Featured this week is the “Canal Bridge,” mentioned in “An Encounter” as the rendezvous point for the narrator and his two friends on the morning of their excursion:
“We were to meet at ten in the morning on the Canal Bridge” (21).
Mahoney is the only friend to show up, and so the boys, giving up on Joe Dillon, walk northeast along the bridge into North Strand Road. Though in the story it’s only called the “Canal Bridge,” two maps from 1836 and 1883 (embedded at the end of this post from the David Rumsey Collection) name this bridge Newcombe and Newcomen Bridge, respectively. Why the name was left out would be an interesting question to explore in more depth.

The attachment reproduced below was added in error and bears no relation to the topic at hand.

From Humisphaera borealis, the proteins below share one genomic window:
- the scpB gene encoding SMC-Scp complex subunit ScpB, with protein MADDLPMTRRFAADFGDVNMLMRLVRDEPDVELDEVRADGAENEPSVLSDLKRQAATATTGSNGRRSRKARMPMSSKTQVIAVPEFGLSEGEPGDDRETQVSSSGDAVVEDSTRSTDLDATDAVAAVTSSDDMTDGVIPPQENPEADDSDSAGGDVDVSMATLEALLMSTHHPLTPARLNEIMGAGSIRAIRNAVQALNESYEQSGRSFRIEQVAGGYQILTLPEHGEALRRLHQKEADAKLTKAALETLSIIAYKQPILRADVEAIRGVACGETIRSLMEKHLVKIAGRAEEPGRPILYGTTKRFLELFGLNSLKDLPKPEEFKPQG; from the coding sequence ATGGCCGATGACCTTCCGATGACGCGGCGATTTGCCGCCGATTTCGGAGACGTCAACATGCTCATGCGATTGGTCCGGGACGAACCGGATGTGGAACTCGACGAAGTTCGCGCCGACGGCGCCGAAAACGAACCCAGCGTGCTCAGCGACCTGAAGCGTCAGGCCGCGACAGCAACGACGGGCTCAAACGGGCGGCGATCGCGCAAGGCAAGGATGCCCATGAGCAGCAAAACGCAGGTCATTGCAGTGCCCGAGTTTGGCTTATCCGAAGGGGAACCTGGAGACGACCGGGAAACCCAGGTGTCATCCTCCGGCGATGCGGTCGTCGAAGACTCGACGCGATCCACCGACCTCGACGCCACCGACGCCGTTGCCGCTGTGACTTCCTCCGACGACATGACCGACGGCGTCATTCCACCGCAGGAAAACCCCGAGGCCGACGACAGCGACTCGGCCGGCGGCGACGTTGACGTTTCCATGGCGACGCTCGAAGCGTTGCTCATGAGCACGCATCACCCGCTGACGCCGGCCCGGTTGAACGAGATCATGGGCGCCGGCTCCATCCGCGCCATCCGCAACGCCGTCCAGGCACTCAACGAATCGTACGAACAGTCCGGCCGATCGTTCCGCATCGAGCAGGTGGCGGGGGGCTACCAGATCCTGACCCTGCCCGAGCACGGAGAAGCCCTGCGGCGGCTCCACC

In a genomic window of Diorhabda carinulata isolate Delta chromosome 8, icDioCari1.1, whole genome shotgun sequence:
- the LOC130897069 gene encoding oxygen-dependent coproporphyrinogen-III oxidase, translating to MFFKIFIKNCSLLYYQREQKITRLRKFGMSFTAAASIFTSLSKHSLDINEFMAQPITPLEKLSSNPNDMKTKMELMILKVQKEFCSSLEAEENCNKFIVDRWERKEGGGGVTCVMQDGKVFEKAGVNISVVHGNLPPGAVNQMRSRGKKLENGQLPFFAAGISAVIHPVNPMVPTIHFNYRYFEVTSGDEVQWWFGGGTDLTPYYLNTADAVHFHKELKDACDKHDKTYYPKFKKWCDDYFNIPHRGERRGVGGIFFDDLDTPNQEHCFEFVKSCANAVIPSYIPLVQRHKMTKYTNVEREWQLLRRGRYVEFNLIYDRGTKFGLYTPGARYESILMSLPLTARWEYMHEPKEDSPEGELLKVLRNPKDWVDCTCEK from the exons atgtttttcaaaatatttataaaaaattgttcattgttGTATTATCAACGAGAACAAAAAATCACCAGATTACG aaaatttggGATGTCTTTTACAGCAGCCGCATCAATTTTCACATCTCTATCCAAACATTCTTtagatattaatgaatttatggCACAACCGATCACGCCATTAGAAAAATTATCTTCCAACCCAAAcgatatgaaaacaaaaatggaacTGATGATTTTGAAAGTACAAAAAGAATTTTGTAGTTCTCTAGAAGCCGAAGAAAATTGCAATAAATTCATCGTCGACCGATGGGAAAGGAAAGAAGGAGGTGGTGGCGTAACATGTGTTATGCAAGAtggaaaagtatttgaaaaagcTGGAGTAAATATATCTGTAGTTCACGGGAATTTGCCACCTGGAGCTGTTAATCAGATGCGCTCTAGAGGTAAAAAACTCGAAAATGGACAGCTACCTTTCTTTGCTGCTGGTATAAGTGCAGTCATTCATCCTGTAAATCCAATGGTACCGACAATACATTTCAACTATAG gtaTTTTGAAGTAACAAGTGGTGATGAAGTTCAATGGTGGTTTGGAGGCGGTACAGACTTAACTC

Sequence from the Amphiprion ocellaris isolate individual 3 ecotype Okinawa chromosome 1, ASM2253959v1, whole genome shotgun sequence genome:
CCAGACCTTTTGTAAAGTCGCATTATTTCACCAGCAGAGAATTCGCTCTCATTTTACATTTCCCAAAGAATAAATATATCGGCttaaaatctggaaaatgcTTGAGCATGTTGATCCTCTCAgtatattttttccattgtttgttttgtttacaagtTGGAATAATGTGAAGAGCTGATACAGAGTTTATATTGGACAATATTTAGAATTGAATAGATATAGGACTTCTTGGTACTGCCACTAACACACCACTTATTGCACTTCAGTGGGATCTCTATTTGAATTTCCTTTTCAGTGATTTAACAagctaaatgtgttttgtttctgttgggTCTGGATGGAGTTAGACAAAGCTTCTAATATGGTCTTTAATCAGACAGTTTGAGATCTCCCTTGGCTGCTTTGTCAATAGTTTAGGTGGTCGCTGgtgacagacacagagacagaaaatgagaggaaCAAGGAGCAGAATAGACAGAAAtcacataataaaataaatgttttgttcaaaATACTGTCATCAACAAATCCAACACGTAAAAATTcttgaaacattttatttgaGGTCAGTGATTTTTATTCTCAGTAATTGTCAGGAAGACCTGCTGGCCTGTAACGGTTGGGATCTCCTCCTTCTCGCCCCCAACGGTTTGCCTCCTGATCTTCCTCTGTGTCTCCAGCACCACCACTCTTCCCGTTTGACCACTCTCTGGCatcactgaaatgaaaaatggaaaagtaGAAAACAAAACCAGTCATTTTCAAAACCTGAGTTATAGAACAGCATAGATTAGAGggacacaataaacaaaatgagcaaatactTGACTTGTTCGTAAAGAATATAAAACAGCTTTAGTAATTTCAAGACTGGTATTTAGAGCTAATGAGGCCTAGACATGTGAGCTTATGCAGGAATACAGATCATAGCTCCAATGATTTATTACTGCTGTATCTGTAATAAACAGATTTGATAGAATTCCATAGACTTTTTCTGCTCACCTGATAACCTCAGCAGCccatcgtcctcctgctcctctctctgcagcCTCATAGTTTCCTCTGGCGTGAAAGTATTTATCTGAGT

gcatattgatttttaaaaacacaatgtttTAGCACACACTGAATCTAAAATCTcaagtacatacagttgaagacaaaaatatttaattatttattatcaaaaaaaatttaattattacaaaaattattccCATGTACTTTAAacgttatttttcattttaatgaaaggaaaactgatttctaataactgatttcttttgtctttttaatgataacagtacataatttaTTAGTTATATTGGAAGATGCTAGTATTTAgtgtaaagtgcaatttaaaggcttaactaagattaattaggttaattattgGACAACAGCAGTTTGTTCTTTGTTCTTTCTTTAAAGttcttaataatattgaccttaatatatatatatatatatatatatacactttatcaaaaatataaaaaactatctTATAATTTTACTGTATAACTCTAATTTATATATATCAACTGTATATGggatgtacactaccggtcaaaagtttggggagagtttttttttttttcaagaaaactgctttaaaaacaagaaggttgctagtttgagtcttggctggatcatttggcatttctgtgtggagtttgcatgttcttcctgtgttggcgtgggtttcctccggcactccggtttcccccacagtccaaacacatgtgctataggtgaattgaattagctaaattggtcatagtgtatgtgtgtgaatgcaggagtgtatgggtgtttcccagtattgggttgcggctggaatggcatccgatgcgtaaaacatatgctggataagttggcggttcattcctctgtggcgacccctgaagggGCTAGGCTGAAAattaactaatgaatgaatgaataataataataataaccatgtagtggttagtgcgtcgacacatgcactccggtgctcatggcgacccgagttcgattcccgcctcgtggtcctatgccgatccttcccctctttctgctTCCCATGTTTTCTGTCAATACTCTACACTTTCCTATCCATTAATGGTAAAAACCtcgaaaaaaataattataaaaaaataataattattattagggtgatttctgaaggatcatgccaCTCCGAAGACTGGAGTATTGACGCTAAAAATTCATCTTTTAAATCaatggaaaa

The canal is the first body of water the boys cross. They eventually ferry across the Liffey, and, depending on where the ferry lands on the south side of the Liffey, they may also cross the Dodder to get into Ringsend. In any case, they end up on a sloping bank of the Dodder where they meet the josser and then discuss the possibility of returning home by train. This mode of transportation would be quicker, and they could avoid the more liquidy parts of Dublin.